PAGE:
It's all great fun until someone kills themselves emulating a hero (Alex if you're a climber or Bear if you're an idiot).

    Yes 'it's just TV', but I really feel this is overstepping the mark, and the safety team should hang their heads in shame, especially as many of them are mountain guides (I guess $$$$$ always trumps good judgement).


    Grylls I can understand, but why Alex Honnold would lend his name to something like this, I have no idea!

  16. I like how they went from simul rapelling to having 2 overhand knots tied before the anchor . . . . Like the camera cut and Alex was like, no freakin way w you Bear G

  17. This is disgraceful, dangerous, dishonest and misleading! So many issues!

    1. Firstly why abseil/rappel from the middle of a via ferrata bridge? Would have made more sense to go from the side of the canyon (especially if your rope isn't long enough – they would have then had the option to find/make another anchor to split the decent into lengths appropriate for their rope)

    2. He said they were tying 3 ropes together. This would create a situation where they would have to pass knots on the abseil/rappel which is a more technical skill and involves more equipment (and knowledge of what to do with it) and practice. He clearly lied about this for pointless dramatisation.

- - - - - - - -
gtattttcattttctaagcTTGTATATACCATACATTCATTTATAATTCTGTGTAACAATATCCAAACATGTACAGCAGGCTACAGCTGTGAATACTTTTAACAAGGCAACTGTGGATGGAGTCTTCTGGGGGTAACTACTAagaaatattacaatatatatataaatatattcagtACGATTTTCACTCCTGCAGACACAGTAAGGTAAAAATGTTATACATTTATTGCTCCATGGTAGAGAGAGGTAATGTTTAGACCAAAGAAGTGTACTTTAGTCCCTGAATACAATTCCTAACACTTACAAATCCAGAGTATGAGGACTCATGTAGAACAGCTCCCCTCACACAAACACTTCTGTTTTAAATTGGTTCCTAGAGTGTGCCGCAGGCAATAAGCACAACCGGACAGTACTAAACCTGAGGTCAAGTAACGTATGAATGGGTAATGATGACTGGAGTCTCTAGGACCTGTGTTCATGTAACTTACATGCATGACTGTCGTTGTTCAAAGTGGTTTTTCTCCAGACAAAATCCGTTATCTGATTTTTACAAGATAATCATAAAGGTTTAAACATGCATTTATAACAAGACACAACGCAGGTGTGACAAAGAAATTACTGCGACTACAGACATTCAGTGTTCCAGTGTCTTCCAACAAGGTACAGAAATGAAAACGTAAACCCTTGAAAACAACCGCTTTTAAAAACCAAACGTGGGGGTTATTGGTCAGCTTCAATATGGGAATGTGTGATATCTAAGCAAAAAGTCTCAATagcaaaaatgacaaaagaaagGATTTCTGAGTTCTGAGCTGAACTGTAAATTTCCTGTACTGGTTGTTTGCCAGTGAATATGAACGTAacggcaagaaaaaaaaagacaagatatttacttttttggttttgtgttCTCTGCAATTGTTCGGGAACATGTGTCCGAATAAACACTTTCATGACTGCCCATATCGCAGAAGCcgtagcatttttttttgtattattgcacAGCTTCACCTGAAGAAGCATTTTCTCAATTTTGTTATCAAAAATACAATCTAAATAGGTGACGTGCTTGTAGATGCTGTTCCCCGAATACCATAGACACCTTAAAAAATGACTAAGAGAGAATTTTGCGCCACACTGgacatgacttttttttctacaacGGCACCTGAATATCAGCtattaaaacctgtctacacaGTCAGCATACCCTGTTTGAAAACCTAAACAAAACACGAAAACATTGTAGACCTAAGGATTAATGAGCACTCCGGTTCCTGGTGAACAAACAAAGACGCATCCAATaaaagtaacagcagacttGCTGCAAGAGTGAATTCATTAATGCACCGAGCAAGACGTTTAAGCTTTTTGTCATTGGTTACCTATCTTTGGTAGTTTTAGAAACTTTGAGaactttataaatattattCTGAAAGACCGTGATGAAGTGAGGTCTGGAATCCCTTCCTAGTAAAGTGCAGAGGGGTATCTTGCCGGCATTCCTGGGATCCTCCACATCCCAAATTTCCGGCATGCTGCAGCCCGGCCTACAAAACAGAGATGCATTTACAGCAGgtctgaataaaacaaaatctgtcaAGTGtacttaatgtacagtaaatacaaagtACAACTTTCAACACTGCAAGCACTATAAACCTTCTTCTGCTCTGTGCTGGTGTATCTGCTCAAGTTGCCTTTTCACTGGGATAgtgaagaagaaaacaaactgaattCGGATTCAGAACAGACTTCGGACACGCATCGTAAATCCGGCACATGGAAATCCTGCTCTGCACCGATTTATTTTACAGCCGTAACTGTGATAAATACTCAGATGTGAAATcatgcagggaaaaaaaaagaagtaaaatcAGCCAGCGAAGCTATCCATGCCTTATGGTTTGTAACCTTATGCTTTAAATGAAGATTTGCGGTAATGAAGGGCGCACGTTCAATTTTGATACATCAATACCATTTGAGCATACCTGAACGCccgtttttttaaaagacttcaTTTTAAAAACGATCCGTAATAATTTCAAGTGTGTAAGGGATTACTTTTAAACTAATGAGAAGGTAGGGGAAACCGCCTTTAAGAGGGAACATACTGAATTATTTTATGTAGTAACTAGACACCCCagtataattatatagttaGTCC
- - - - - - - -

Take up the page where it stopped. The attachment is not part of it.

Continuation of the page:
3. If someone who didn't know he was lying tried this and got a knot stuck in their belay device half way down they would be stranded there and without rescue would likely end up with suspension trauma and quite likely die if exposure didn't kill them first. (reasonably assuming the person copying this moron wasn't versed and equiped to either pass a knot or prussic up a rope)

    4. Rigging ropes that rub a steel cable is just idiotic especially when it could so easily have been avoided anyway. But he pretended to use socks (then later switched to some kind of rope protector without admitting it), again for pointless and dangerous dramatisation. Imagine the situation where the rope and bridge are already bouncing from them abseiling together and then a bunch of other people started walking their way along the bridge, more bouncing. The cable could easily saw through socks, rope protectors and ropes. So stupid!